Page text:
Radio Free Asia: Chinese Police Raid Labor Rights Groups, Detain At Least Five Activists


■ Authorities in the southern Chinese province of Guangdong have detained five labor activists, two of them formally on suspicion of “gathering a crowd to disrupt public order’ amid an ongoing crackdown on non-government groups, especially those involved in the country’s nascent but unofficial labor movement.

Zeng Feiyang, who directs the Panyu Workers’ Center near the provincial capital Guangzhou, and prominent labor activist Zhu Xiaomei were detained late on Friday, while fellow activists He Xiaobo, Peng Xiayong and Deng Xiaoming remain in detention following a series of police raids on local NGOs.

Zeng Feiyang, director of the Panyu Workers’ Center near the
provincial capital Guangzhou, May 20, 2014.
Photo courtesy of Zeng Feiyang.

According to the Hong Kong-based group China Labour Bulletin (CLB), Zhu Xiaomei, who was instrumental in organizing strike action at the Lide Shoe Factory and among university sanitation workers, has a one-year-old baby girl who has never been separated from her mother.

While several activists were detained for questioning and later released, at least four others were incommunicado on Monday, CLB said in an article on its website.

A source close to Deng and Peng confirmed their detentions, and the unknown status of two others.

“I haven’t seen a copy of a notification yet, and the police station won’t tell me what is in the letter to the families, but everyone is assuming that they are being criminally detained,” the source said.

“There are two others who are unaccounted for: Meng Han and Yang Jianxian,” the source said. “We haven’t had any news of them at all.”

He said there was an “80-90 percent” likelihood that Meng and Yang would also be criminally detained.

“Last year, both of them worked in Zeng Feiyang’s labor service center for a year, and they were very important employees there,” the source said.

“They are probably in the same situation as Zhu Xiaomei.”

NGO crackdown

Among those detained and then released was labor activist Chen Huihai, director of the Guangdong-based labor NGO Haige Labor Service Center.

Chen told RFA in an interview last week shortly before his detention that the authorities had imposed a travel ban on him amid the ongoing NGO crackdown.

“They are casting their net very wide, and detaining everyone,” Chen said. “Staff working at all four of my offices have been placed under surveillance or house arrest.”

“I am currently hiding in a hotel, but I don’t think I can do that for much longer, because of the surveillance technology they have,” he said.

“I just got a clear notification from them, saying they want to detain me, and that I wouldn’t be allowed to leave the country.”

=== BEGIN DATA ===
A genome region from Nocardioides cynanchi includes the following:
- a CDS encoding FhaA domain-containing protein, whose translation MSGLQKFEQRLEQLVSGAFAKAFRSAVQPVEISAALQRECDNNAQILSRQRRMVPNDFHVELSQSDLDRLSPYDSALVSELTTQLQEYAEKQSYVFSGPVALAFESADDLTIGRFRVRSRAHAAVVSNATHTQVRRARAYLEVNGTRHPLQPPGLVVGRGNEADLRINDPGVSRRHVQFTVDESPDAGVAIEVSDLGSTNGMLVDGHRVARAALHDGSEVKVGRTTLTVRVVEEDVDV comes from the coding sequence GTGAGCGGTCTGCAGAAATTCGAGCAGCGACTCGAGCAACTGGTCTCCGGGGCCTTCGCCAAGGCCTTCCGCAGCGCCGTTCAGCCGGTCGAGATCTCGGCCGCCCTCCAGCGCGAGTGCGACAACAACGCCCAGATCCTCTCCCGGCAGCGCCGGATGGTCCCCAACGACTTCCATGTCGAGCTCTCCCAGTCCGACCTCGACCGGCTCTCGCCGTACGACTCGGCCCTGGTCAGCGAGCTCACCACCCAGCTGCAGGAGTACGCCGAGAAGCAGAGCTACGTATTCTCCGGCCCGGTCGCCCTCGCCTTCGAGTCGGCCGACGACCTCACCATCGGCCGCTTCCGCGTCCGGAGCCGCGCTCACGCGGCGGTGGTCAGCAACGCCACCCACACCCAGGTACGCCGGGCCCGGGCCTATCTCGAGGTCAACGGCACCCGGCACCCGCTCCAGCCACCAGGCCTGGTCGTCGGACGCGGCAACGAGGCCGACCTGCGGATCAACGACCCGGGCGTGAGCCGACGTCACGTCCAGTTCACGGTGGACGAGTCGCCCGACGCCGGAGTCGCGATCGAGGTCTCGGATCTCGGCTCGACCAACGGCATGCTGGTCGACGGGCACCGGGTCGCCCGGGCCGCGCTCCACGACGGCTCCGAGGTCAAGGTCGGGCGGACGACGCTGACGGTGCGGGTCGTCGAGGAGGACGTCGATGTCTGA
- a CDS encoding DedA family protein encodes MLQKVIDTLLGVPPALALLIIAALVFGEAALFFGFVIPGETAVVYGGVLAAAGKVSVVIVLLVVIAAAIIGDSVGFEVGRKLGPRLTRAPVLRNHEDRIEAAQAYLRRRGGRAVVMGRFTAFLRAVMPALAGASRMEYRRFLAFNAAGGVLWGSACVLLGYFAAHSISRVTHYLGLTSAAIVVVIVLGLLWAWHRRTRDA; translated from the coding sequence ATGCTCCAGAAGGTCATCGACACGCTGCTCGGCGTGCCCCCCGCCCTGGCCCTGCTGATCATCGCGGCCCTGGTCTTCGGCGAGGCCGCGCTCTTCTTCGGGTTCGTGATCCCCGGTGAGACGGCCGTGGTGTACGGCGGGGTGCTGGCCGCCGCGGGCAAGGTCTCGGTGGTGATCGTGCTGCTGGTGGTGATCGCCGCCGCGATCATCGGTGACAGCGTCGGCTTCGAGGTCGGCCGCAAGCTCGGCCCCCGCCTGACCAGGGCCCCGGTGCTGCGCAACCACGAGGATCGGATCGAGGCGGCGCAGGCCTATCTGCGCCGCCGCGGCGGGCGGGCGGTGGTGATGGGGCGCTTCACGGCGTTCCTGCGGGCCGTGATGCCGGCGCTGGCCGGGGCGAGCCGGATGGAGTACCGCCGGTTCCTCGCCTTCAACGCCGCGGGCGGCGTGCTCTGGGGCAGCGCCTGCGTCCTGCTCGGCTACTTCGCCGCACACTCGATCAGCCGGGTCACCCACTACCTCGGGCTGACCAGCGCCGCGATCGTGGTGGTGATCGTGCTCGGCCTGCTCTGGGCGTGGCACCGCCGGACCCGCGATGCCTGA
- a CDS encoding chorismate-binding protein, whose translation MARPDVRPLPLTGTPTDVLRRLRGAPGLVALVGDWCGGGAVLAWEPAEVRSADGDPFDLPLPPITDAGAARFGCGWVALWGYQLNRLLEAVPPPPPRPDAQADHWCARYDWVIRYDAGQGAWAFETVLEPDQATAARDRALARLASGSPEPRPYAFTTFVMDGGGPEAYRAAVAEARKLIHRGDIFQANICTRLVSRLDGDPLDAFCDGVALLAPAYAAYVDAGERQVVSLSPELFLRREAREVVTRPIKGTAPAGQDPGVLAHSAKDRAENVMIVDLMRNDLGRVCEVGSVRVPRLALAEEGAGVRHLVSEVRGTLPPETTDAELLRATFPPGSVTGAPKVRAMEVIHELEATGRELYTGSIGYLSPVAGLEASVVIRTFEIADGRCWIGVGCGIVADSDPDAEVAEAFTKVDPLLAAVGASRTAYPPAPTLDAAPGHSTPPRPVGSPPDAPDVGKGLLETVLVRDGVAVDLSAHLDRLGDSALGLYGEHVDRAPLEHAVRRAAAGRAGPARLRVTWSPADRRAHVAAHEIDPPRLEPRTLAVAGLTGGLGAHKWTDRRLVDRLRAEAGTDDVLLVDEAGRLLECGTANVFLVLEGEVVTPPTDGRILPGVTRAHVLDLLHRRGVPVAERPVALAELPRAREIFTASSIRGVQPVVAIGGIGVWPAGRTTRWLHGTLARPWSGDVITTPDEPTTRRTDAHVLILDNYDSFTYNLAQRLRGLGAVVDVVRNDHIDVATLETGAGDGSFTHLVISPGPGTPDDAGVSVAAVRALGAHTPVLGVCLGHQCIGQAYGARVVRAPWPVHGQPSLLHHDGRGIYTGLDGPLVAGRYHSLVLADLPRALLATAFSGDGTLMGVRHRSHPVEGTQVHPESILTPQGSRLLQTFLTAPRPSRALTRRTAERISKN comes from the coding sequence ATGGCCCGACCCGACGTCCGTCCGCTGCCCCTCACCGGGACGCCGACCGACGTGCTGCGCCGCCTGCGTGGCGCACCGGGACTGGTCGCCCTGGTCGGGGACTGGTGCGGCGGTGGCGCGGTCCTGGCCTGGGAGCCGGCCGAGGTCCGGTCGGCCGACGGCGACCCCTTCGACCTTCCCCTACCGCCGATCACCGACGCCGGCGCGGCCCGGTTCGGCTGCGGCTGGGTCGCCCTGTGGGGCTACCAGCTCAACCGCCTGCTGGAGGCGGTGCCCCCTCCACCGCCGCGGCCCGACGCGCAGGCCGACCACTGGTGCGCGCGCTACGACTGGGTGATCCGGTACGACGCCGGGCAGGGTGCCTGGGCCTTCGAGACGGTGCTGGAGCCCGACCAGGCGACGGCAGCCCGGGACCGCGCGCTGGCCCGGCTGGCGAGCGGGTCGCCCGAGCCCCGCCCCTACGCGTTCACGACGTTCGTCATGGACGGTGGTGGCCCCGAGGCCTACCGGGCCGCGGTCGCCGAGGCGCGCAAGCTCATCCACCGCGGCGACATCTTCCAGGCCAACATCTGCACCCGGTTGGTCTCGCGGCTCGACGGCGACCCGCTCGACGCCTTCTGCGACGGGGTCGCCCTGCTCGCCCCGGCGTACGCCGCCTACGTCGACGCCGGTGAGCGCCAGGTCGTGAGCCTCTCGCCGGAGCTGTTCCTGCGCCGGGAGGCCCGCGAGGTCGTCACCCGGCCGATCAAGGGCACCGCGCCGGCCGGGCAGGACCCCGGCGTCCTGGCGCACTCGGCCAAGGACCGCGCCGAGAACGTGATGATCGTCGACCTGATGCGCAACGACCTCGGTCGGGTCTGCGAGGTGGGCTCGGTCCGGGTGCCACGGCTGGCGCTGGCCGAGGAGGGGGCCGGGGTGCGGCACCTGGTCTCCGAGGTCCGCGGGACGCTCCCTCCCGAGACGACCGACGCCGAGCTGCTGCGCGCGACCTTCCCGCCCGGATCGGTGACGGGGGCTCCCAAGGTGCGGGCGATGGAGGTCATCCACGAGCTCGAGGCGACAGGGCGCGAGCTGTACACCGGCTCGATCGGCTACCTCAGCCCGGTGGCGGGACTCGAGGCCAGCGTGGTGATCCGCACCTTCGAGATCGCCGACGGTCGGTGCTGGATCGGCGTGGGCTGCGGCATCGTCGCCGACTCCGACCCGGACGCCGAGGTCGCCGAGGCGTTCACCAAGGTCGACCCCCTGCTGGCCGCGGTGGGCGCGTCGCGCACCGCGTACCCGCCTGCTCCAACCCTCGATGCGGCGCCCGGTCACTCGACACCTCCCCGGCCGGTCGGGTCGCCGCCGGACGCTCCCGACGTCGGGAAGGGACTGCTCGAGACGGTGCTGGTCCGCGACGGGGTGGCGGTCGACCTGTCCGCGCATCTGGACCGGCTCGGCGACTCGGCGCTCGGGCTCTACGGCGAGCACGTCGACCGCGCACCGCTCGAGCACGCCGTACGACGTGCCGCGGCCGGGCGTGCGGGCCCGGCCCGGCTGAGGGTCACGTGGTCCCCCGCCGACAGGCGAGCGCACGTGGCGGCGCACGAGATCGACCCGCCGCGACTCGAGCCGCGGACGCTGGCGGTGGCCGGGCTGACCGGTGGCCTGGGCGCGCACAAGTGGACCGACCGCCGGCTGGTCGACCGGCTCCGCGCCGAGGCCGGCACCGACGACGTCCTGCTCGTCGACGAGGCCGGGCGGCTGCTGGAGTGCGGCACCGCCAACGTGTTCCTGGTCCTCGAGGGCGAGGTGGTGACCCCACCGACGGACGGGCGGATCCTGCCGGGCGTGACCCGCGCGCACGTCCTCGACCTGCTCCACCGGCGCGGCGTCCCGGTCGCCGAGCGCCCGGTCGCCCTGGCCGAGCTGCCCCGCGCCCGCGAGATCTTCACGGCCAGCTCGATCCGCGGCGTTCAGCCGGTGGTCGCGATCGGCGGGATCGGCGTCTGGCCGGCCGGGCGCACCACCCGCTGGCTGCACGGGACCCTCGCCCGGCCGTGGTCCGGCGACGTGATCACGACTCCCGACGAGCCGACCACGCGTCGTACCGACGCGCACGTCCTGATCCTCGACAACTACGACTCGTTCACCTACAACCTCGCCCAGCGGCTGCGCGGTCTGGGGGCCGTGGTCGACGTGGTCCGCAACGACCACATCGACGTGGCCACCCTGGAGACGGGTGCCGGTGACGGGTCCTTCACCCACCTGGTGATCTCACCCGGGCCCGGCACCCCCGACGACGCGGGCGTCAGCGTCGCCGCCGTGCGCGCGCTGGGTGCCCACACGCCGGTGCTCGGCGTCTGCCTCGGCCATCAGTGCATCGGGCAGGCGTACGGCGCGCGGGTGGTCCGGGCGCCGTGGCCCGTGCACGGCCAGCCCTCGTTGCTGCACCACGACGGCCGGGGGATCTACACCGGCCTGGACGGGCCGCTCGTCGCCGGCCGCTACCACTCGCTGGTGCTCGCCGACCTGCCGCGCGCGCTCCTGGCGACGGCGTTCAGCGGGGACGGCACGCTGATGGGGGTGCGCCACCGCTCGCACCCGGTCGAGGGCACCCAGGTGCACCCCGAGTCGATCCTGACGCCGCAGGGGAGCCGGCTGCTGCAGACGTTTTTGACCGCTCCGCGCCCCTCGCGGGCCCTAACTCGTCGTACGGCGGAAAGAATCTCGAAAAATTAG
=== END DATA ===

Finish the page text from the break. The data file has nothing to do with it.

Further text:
“They are targeting the labor movement.”

Passive official union

According to CLB, all of the activists had played a crucial role in the workers’ movement in the region.

“By arresting them or preventing them from doing their job, the local authorities will only aggravate tensions in the Pearl River Delta as more and more factories close down and workers demand proper compensation,” it said.

It said the activists had been trying to reduce social tensions rather than stir them up.

“The labor activists … played a vital role in helping workers resolve their disputes with their employers through collective bargaining, thereby reducing social tension,” it said.

An employee who answered the phone at the Fuhua police station in Guangzhou, where Deng is reportedly being held, didn’t deny he was being held there.

Asked about police plans to issue formal notification of Deng’s detention to his family, the employee said: “We rely on the postal service in this matter, so I’m not sure when it will get sent.”

“But you will have to come to the police station … It’s not convenient for me to tell you over the phone.”

According to CLB, strikes and labor-related protests in Guangdong doubled last month to 56 incidents in November, compared with just 23 in July.

The All-China Federation of Trade Unions (ACFTU), which has the backing of the ruling Chinese Communist Party, has failed to represent workers in most cases, according to labor activists and CLB.

“The official trade union … has for the most part, simply stood by, unable to intervene or assist the workers in any way,” CLB said.

Reported by Yang Fan for RFA’s Mandarin Service, and by Wen Yuqing for the Cantonese Service. Translated and written in English by Luisetta Mudie.

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